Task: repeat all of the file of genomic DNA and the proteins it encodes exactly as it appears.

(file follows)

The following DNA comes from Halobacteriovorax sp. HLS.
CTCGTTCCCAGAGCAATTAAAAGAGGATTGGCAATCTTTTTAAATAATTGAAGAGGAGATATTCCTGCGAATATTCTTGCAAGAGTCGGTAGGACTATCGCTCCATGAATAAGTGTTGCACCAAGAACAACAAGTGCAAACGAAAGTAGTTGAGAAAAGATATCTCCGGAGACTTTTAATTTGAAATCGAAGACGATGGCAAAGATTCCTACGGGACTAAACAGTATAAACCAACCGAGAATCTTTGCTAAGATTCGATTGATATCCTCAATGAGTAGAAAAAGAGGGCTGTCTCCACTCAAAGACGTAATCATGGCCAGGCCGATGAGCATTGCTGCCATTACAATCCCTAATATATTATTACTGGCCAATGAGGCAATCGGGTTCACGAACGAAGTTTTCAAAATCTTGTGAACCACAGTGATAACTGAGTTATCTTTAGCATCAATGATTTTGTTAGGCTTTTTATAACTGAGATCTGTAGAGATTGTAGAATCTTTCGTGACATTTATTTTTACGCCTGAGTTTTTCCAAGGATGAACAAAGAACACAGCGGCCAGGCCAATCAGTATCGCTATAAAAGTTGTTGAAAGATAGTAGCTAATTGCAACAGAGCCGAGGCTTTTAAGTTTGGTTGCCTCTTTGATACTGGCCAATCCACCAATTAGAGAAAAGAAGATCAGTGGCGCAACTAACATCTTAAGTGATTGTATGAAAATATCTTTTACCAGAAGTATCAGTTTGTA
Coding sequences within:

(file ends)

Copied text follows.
The following DNA comes from Halobacteriovorax sp. HLS.
CTCGTTCCCAGAGCAATTAAAAGAGGATTGGCAATCTTTTTAAATAATTGAAGAGGAGATATTCCTGCGAATATTCTTGCAAGAGTCGGTAGGACTATCGCTCCATGAATAAGTGTTGCACCAAGAACAACAAGTGCAAACGAAAGTAGTTGAGAAAAGATATCTCCGGAGACTTTTAATTTGAAATCGAAGACGATGGCAAAGATTCCTACGGGACTAAACAGTATAAACCAACCGAGAATCTTTGCTAAGATTCGATTGATATCCTCAATGAGTAGAAAAAGAGGGCTGTCTCCACTCAAAGACGTAATCATGGCCAGGCCGATGAGCATTGCTGCCATTACAATCCCTAATATATTATTACTGGCCAATGAGGCAATCGGGTTCACGAACGAAGTTTTCAAAATCTTGTGAACCACAGTGATAACTGAGTTATCTTTAGCATCAATGATTTTGTTAGGCTTTTTATAACTGAGATCTGTAGAGATTGTAGAATCTTTCGTGACATTTATTTTTACGCCTGAGTTTTTCCAAGGATGAACAAAGAACACAGCGGCCAGGCCAATCAGTATCGCTATAAAAGTTGTTGAAAGATAGTAGCTAATTGCAACAGAGCCGAGGCTTTTAAGTTTGGTTGCCTCTTTGATACTGGCCAATCCACCAATTAGAGAAAAGAAGATCAGTGGCGCAACTAACATCTTAAGTGATTGTATGAAAATATCTTTTACCAGAAGTATCAGTTTGTA
Coding sequences within: